Trashion Fashion: Lancaster Country Day students turn garbage into wearable art | Entertainment

Garbage bags. Old hula hoops. Empty snack packages. Fishing line. Bottle caps.

These items seem destined for the dumpster. But to eighth grade students at Lancaster Country Day School, they might as well have been tulle, satin and chiffon.

Lancaster Country Day hosted its annual Trashion Fashion show June 2, which showcased 15 works of student art. The event was the culmination of a trimester-long art project challenging groups of three to four students to create entire outfits complete with accessories from only recyclable materials.

Different types of paper and plastic were the primary materials used, and the outfits were made with as little adhesive as possible. Students were not allowed to use recycled fabric.

Art teacher Diane Wilikofsky started the project 16 years ago; fellow art teacher Candy Thompson joined her about four years later.

The teachers instruct students to base their creations off famous works of art, such as Frida Kahlo’s self-portraits and Georgia O’Keeffe’s soft floral paintings. The project proves to be a useful lesson in art history and how a new creation can echo elements of famous pieces.

Wilikofsky says she hopes that the project also teaches students about the importance of sustainability.

The project requires months of careful preparation and planning. Wilikofsky begins the process by giving a presentation to students of various artists and their work, of which students select their favorites and brainstorm ways to transform the piece into an outfit. Then, each student designs an initial concept on paper and presents their idea to the class.

The class voted to decide which 15 outfits would be brought to life before being set loose on their “Project Runway”-esque challenge.

Sonia Shih, one of the participating students, designed a salmon pink floor-length dress complete with an art-deco style headpiece and billowing white cape using garbage bags, cardboard, wire and metal bottle caps. The look was inspired by Odilon Redon’s “Melancholy.”

“A lot of us don’t have any experience making clothes, so we had to figure it out as we went along,” Sonia said.

Julia Davis, another student designer, also says it was an experience filled with trial-and-error. She experimented with many techniques to create the underskirt of her group’s oceanic outfit inspired by Winslow Homer’s paintings, “Northeaster” and “The Gulf Stream.” The team first tried using paper, only to find it deteriorated too easily. They pivoted to cardboard, which proved to be more structurally sound.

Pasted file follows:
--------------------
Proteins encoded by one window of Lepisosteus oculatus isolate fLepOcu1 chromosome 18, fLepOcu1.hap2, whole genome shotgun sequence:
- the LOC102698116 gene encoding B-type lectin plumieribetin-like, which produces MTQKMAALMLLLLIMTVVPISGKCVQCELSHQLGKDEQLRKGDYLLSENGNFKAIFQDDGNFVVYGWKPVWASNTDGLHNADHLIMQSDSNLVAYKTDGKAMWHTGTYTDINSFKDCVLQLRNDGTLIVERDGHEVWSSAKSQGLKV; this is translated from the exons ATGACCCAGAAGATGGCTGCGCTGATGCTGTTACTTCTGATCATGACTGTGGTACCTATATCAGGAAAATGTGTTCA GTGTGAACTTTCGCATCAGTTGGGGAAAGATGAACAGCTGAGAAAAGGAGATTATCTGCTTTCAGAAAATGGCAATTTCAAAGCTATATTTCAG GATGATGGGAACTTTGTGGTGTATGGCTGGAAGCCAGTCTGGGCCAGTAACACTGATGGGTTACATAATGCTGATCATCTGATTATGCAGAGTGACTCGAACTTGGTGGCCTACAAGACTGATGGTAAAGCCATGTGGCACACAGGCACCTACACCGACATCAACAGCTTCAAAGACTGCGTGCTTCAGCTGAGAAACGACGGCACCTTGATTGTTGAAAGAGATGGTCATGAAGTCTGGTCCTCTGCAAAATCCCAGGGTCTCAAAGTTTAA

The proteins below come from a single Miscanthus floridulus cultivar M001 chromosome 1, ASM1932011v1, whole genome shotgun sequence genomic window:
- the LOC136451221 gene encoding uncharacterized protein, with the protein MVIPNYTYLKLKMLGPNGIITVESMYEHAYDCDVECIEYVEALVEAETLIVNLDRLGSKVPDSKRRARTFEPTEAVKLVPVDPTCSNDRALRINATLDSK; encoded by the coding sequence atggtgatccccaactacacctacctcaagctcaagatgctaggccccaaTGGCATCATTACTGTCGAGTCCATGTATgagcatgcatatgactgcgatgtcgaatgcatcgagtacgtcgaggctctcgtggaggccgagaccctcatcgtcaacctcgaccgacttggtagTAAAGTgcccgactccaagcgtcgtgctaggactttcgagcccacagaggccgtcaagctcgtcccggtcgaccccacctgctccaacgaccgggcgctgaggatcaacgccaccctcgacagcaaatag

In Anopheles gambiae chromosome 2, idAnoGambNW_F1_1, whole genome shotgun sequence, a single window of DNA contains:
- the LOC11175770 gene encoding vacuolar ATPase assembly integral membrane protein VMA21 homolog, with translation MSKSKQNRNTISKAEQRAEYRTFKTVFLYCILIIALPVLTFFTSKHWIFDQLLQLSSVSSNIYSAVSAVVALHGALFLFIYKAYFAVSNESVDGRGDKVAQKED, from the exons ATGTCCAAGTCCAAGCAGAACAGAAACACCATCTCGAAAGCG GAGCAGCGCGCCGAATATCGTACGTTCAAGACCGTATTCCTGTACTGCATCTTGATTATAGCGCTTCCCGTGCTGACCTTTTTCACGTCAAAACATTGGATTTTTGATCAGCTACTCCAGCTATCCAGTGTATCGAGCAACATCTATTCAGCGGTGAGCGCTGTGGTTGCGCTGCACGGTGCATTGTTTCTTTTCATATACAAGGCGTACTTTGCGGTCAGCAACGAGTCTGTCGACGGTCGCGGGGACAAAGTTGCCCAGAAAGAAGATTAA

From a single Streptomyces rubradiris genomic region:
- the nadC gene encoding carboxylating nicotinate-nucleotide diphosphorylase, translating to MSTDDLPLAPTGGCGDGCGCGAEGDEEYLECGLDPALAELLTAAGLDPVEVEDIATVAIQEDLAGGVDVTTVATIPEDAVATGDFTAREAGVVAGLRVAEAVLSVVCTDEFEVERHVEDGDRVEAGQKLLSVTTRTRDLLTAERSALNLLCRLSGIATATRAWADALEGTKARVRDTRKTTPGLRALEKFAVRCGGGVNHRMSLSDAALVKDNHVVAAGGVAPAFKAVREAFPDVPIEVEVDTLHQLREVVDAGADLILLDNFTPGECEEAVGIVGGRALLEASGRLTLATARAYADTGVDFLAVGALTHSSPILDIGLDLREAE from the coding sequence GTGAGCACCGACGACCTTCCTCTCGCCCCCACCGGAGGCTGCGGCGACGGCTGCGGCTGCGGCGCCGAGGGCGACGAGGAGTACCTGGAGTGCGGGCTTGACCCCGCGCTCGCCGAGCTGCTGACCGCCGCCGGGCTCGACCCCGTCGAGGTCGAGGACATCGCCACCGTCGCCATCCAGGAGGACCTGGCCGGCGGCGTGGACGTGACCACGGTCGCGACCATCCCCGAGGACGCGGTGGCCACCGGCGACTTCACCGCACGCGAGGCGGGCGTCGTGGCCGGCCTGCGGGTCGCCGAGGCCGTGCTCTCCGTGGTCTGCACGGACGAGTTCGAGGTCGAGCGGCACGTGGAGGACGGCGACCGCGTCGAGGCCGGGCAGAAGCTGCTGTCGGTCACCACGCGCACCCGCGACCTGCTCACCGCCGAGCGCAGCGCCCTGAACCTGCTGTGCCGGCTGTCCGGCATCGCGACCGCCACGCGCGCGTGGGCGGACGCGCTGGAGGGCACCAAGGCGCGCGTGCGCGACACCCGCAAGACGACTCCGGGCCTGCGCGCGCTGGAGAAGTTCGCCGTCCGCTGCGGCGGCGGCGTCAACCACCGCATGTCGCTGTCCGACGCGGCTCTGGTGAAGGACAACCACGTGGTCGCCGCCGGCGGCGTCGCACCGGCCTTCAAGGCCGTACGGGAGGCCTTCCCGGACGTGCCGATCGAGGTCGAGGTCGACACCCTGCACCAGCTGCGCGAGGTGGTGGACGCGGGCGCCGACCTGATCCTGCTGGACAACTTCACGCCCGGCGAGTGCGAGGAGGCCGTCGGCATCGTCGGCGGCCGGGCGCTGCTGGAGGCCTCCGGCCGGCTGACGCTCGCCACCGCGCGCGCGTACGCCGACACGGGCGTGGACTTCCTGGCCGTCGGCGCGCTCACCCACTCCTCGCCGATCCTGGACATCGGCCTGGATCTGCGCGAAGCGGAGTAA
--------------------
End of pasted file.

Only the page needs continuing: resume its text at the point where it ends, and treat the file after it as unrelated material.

Student Kielle Rodriguez designed an ethereal gown based on Giuseppe Arcimboldo’s painting series, “The Four Seasons.” Her team used trash bags to create a dress of streamers and newspaper to craft a headpiece of fruit.

Her team won the most creative outfit and people’s choice awards.

Lennon Krista’s team won best overall outfit for a dress made out of cardboard, plastic bags and paint that referenced Claude Monet’s work.

Jane Zobian’s team won best representation of artwork for their outfit inspired by Sir John Everett Millais’ painting, “Ophelia.”

Anna Sponaugle’s team won best use of materials, creating a resourceful reinvention of Henri Matisse’s “Woman in Blue” using blue Solo cups, snack packaging and a hula hoop.

After the show, some of the pieces will be kept in the school’s art room for future inspiration. Others went home with students.

From working at the drawing board to seeing the audience’s reactions, Kielle says she found the entire process fulfilling.

“I felt proud seeing the drawing and then seeing it [on stage], after all the hard work,” Kielle says. “It really came together at the last minute.”

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